Notice of Commencement Georgia

Managing your lien rights can be quite a challenge because it means planning ahead and understanding the nuances of notice and lien requirements that vary from state to state. Case in point, the state of Georgia, which is just one of 5 states that require a Notice of Commencement be filed at or near the beginning of a construction project by the property owner or other top-of-the-chain parties to signify the project’s official beginning.

If your company is working on a Georgia construction project, depending on your project role, you may need to know essential information included in the Notice of Commencement that could be required to maintain your lien rights on the project.

Why Do You Need the Notice of Commencement?

You already know the Georgia Notice of Commencement is a document filed with the county by the property owner, general contractor, or designated agent at the start of a project. If you contracted with someone other than the general contractor on a project, you must send a Notice to Contractor to both the general contractor and the property owner within 30 days of the Notice of Commencement being filed or within 30 days of the first time you furnished labor or materials, whichever is later. Failure to send this notice in a timely manner to the required recipients can void your rights to file a lien claim if payment problems arise.

But here’s the catch: On your Notice to Contractor form, you should include the name of the project exactly as it was listed on the Notice of Commencement. Obviously, to do that means that you have to actually see the Notice of Commencement in order to get the correct project name. So, where do you look for the Notice of Commencement for a construction project in Georgia?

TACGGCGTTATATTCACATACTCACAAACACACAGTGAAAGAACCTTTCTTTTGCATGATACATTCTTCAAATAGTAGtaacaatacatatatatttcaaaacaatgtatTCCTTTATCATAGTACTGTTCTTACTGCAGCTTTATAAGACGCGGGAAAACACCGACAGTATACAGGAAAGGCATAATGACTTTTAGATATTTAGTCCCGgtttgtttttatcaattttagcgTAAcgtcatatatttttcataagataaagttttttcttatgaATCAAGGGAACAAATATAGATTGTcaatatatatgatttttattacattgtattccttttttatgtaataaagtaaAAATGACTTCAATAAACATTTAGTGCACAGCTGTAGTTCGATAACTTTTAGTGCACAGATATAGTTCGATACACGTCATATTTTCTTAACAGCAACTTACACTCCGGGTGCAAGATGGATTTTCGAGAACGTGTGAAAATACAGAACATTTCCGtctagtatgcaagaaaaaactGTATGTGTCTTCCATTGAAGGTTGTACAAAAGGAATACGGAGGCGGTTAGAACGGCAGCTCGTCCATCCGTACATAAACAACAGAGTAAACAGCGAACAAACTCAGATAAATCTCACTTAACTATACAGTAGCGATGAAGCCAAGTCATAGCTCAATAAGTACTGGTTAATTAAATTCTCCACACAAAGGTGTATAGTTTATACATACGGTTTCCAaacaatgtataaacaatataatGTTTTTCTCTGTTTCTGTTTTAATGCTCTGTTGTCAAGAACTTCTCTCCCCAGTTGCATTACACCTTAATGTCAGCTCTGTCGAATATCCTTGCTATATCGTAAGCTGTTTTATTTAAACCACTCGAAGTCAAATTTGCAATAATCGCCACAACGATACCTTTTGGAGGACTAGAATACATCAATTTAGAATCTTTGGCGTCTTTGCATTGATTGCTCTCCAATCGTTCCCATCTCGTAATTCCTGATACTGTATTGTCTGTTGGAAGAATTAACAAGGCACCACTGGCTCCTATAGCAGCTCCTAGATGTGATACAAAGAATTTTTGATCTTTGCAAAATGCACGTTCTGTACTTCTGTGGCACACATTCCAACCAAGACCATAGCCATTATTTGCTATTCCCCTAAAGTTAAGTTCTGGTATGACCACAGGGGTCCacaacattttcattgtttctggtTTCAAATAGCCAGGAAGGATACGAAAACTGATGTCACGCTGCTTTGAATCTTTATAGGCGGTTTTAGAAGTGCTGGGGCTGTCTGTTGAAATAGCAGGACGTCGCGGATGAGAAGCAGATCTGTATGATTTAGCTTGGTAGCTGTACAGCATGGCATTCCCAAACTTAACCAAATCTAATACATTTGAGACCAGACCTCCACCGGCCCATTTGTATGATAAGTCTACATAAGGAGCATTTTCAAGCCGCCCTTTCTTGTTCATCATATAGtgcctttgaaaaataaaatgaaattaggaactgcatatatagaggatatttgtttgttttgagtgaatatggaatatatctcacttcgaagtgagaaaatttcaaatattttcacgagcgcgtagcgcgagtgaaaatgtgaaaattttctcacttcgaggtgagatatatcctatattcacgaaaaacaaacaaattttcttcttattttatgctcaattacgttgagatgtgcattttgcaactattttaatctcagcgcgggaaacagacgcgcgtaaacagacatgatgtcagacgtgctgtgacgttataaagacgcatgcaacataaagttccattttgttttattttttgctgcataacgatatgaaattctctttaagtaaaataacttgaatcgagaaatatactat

Finding the Notice of Commencement in Georgia – Where to Look

First, check the jobsite.

Georgia law requires that the Notice of Commencement be posted on the site where work is being performed. If it isn’t practical for you to visit the work site, you can request a copy from the property owner or general contractor on the project. Most people are forthcoming with this information, but if you’re working on a deadline or you’re not sure who the official property owner or general contractor is then you may need to take a different approach.

To find an electronic copy of the Notice of Commencement, check out Georgia’s statewide website, the Georgia Superior Court Clerks’ Cooperative Authority.  Here you can search for a Notice of Commencement, previous liens, real estate documents, and other papers filed with counties across Georgia. (Note that this is not a free service – you’ll have to sign up for an account and pay anywhere from $5 for a single use up to $25/month, plus any printing fees). 

Note, too, that there’s a lot of information available on the website, and to find a Notice of Commencement you’ll need to know the book and page number where it’s recorded or know the name of the general contractor or property owner as they’re listed on the notice. This can be tricky (to say the least) because if you’re searching for Smith Contractors and they’re listed as John Smith Electrical and Plumbing, your search may turn up empty, leaving you uncertain whether you have the wrong name, if the county hasn’t yet entered the document into the database, or if nobody filed the notice in the first place.

Further Reading:

Notice of Commencement Requirements in Florida and Georgia

Conclusion – Be Proactive, Not Perfect

If at the end of the day you still can’t find the Notice of Commencement, it’s good practice to go ahead and send a Notice to Contractor as soon as you commence work on a job. If you later receive a copy of the Notice of Commencement then you can update your notice with any relevant information and send it again to interested parties. The goal here is to be proactive and protective, not perfect.

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How Do You Find a Notice of Commencement in Georgia?
On a Georgia construction project you may need to know info included in the Notice of Commencement that could be required to maintain your lien rights
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